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What are you thinking?

Notes from Anythink's director

“It is not understanding that destroys wonder, it is familiarity.” 
– John Stuart Mill, 1865

The regular transactions of our lives have a way of taking over and becoming the norm: getting the kids dressed, fed and off to school; grocery shopping; making sure the car is maintained and has enough gas; going through an onslaught of emails; politics and the 24-hour news cycle.

And every once in awhile, something occurs that is magical. Adventures can be as small as taking time to see what is just around the corner. I recently attended a meeting in Washington, D.C. I took a couple minutes out of my day to walk to the Renwick Gallery, which is just a block or so from the White House. They recently completed a $30 million renovation, opening the gallery with the exhibit Wonder. There are nine installations of artworks curated to inspire, create a sense of wonder, and connect us with a sense of joy. Throughout the exhibit there are quotes defining wonder:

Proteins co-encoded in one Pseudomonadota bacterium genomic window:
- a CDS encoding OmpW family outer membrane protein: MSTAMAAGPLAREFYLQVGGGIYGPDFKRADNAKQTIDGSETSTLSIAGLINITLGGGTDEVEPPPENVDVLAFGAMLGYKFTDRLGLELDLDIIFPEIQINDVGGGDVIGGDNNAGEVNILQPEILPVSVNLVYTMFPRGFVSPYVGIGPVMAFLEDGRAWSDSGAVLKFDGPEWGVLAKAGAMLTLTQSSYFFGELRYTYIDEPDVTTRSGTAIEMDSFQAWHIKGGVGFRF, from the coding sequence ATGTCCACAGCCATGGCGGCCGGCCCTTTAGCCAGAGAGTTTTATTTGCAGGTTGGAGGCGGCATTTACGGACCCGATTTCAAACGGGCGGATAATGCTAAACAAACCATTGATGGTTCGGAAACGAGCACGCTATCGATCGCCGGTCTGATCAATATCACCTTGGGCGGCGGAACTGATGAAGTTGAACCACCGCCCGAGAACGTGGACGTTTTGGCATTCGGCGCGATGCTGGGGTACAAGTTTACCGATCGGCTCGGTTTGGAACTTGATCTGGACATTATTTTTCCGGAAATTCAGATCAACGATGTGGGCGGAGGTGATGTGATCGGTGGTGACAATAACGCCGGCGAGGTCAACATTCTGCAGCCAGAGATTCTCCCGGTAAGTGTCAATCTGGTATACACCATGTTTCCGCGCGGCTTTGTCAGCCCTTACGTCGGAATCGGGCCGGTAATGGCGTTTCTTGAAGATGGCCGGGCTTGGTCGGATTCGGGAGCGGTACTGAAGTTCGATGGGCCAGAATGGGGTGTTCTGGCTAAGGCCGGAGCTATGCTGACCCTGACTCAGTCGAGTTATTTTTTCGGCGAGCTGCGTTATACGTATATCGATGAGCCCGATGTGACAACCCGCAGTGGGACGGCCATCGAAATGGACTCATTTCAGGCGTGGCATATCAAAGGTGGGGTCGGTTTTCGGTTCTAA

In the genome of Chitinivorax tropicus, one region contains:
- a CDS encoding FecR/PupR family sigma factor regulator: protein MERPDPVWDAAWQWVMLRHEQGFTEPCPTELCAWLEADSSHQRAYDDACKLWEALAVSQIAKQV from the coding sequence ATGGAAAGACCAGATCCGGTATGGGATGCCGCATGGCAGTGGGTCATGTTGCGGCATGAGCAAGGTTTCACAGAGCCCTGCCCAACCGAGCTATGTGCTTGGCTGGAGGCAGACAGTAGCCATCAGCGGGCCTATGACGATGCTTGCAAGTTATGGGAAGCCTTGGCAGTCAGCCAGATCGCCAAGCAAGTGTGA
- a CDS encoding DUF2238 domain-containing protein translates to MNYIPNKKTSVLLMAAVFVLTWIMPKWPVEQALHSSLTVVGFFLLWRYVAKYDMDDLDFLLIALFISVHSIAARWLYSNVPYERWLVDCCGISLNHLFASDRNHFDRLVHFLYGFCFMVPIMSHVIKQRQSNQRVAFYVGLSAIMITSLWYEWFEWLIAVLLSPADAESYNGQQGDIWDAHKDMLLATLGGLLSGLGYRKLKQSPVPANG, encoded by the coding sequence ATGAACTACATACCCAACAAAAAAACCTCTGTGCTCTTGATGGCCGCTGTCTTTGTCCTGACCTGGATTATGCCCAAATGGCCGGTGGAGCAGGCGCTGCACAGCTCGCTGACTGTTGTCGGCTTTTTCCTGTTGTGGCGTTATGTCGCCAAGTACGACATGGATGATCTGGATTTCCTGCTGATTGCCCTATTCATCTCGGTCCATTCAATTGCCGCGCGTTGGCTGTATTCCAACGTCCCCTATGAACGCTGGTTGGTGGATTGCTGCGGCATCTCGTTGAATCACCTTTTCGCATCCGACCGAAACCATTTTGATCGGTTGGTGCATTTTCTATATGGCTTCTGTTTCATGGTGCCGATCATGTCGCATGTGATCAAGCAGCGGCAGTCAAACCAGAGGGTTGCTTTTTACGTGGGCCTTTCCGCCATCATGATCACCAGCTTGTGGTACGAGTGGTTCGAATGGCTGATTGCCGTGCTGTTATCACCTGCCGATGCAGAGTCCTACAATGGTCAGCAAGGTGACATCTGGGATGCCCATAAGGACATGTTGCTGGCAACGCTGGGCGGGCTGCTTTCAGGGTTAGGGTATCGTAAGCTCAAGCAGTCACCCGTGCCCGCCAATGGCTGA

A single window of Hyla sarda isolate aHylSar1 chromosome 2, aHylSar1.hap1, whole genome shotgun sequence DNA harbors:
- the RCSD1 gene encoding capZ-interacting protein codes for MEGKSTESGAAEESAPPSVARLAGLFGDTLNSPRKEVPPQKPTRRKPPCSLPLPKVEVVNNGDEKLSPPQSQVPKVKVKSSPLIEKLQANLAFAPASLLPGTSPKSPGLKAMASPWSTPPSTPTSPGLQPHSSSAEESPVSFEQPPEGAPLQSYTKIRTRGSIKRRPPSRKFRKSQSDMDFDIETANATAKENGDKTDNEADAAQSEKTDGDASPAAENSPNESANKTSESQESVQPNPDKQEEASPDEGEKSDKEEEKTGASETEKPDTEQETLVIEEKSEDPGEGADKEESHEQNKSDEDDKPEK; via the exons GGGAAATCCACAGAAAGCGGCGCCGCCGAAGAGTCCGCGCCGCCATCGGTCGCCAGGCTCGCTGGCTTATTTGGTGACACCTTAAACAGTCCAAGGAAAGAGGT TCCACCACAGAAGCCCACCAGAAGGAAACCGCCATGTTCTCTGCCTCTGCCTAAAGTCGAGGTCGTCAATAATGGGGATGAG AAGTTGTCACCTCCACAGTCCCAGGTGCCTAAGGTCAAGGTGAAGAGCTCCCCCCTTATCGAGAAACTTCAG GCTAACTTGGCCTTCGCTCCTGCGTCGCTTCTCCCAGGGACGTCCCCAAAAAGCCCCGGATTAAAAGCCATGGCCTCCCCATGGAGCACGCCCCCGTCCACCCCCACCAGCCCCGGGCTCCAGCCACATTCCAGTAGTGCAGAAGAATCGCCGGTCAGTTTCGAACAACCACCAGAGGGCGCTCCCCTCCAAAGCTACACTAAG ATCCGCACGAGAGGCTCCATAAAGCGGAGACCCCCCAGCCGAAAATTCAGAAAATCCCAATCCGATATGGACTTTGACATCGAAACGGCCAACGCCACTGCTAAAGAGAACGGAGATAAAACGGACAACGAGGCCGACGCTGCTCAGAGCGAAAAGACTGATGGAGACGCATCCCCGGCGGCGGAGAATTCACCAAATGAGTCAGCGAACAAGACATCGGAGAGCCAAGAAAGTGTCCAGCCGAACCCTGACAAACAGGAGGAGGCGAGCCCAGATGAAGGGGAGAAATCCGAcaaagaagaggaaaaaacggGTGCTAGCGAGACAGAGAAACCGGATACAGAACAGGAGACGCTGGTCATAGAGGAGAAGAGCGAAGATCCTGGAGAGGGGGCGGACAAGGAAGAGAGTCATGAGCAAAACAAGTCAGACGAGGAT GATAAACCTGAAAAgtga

“The only reason for bringing together works of art in a public place is that…they produce in us a kind of exalted happiness. For a moment there is a clearing in the jungle: we pass on refreshed with our capacity for life increased and with some memory of the sky.” – Kenneth Clark, 1954

Taking a step out of my way, away from the freezing-cold D.C. storm, I stood still in the gallery gleeful as a child wanting to touch the woven sticks that resembled life-sized haystack baskets or the string prism of light that was like being in the midst of a rainbow.  

Taking these few moments to pause and reflect reminded me of things that always inspire my wonder:

  • No matter how many times I look west at our mountains, a peaceful admiration slows my breathing and brings a sense of gratitude.
  • Despite the fact that I almost always wear black or grey, I am drawn to color. Driving across our plains with the golden haystack yellows meeting the calm blue horizon makes me want to be a poet-painter.
  • Watching the curiosity of children as they come to know the world. The writer Walter Dean Myers noted that we should call children our most precious gifts to the culture,  and our utmost responsibility is the care for these gifts.

Taking a moment to experience wonder can fill us with amazement and awe. What makes you feel wonder? Let us know at or post in the comments below.